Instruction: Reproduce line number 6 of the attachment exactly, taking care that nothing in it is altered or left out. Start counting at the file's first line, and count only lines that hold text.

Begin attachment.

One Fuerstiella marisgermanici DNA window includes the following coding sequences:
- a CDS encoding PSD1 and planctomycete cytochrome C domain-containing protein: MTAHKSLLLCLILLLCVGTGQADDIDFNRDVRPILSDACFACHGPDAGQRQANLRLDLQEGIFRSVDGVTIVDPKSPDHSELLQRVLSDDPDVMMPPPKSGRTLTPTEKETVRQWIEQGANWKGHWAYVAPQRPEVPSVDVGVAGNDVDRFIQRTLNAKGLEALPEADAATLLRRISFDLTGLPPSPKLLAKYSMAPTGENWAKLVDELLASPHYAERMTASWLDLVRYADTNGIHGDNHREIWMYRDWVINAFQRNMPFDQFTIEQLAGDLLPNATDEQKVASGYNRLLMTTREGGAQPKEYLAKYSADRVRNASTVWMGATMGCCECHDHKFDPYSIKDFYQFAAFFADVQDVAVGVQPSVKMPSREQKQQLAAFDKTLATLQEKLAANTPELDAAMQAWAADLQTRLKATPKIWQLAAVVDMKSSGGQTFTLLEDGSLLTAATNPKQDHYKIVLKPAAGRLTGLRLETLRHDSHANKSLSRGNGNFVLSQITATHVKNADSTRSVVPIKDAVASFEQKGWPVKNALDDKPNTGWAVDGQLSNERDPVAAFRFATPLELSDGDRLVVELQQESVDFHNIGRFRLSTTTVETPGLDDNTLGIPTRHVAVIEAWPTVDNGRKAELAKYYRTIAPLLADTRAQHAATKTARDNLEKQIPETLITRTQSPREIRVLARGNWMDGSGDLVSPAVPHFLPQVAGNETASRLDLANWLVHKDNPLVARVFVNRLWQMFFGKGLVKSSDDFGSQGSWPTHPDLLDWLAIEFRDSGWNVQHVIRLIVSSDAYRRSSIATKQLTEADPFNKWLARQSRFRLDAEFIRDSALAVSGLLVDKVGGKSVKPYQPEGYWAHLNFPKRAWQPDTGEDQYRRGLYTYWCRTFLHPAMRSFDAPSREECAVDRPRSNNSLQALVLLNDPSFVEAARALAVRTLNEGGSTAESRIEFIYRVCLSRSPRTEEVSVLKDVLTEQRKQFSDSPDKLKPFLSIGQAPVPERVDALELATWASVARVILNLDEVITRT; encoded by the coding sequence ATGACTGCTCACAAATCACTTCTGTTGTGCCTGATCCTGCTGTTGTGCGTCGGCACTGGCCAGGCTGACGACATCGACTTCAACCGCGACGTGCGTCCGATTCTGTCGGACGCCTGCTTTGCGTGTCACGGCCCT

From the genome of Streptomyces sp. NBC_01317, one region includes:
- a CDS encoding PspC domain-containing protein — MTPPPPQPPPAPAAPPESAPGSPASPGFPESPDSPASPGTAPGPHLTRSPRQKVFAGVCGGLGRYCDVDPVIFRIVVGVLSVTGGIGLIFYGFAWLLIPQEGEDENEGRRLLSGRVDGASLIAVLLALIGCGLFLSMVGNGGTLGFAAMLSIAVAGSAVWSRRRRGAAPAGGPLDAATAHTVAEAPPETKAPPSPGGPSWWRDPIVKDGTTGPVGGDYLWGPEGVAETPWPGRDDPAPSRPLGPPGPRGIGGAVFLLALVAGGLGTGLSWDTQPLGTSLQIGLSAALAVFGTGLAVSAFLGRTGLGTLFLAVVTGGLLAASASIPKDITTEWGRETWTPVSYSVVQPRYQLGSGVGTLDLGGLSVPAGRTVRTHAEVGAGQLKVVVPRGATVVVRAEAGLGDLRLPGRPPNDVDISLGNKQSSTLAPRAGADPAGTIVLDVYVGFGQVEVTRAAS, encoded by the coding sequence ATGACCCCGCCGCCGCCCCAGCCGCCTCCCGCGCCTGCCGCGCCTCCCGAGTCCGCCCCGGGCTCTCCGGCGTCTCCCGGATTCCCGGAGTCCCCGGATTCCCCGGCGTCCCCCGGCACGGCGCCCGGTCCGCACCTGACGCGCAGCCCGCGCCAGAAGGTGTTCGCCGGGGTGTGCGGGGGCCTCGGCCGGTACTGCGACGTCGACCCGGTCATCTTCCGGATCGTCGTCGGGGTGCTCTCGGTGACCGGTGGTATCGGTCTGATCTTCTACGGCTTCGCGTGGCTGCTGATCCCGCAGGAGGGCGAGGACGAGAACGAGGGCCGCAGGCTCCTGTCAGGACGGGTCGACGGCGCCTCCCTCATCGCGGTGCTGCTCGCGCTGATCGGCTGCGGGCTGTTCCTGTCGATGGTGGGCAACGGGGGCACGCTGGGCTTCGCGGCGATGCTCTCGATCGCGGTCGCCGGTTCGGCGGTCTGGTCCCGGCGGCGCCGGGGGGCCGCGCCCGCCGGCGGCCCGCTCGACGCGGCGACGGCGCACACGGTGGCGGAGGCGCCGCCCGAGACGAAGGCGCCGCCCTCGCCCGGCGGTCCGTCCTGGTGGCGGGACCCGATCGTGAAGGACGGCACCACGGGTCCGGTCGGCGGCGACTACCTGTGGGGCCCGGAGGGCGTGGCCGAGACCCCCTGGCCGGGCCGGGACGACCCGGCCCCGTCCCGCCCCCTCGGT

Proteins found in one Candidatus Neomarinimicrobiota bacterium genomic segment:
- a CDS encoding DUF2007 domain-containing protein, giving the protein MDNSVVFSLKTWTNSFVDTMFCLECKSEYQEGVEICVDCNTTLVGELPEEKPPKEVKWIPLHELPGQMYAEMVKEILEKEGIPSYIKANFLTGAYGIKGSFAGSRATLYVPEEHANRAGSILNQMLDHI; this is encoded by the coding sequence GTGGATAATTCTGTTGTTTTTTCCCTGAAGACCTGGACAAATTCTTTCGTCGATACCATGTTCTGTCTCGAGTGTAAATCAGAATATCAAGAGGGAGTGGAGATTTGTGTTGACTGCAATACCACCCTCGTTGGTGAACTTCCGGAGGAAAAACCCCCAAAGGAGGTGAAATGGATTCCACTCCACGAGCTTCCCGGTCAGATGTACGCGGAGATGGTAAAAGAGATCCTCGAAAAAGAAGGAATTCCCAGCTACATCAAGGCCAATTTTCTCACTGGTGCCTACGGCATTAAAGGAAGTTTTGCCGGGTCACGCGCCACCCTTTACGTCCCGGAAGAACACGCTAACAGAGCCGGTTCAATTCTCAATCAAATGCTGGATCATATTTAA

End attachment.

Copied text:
- a CDS encoding DUF2007 domain-containing protein, giving the protein MDNSVVFSLKTWTNSFVDTMFCLECKSEYQEGVEICVDCNTTLVGELPEEKPPKEVKWIPLHELPGQMYAEMVKEILEKEGIPSYIKANFLTGAYGIKGSFAGSRATLYVPEEHANRAGSILNQMLDHI; this is encoded by the coding sequence GTGGATAATTCTGTTGTTTTTTCCCTGAAGACCTGGACAAATTCTTTCGTCGATACCATGTTCTGTCTCGAGTGTAAATCAGAATATCAAGAGGGAGTGGAGATTTGTGTTGACTGCAATACCACCCTCGTTGGTGAACTTCCGGAGGAAAAACCCCCAAAGGAGGTGAAATGGATTCCACTCCACGAGCTTCCCGGTCAGATGTACGCGGAGATGGTAAAAGAGATCCTCGAAAAAGAAGGAATTCCCAGCTACATCAAGGCCAATTTTCTCACTGGTGCCTACGGCATTAAAGGAAGTTTTGCCGGGTCACGCGCCACCCTTTACGTCCCGGAAGAACACGCTAACAGAGCCGGTTCAATTCTCAATCAAATGCTGGATCATATTTAA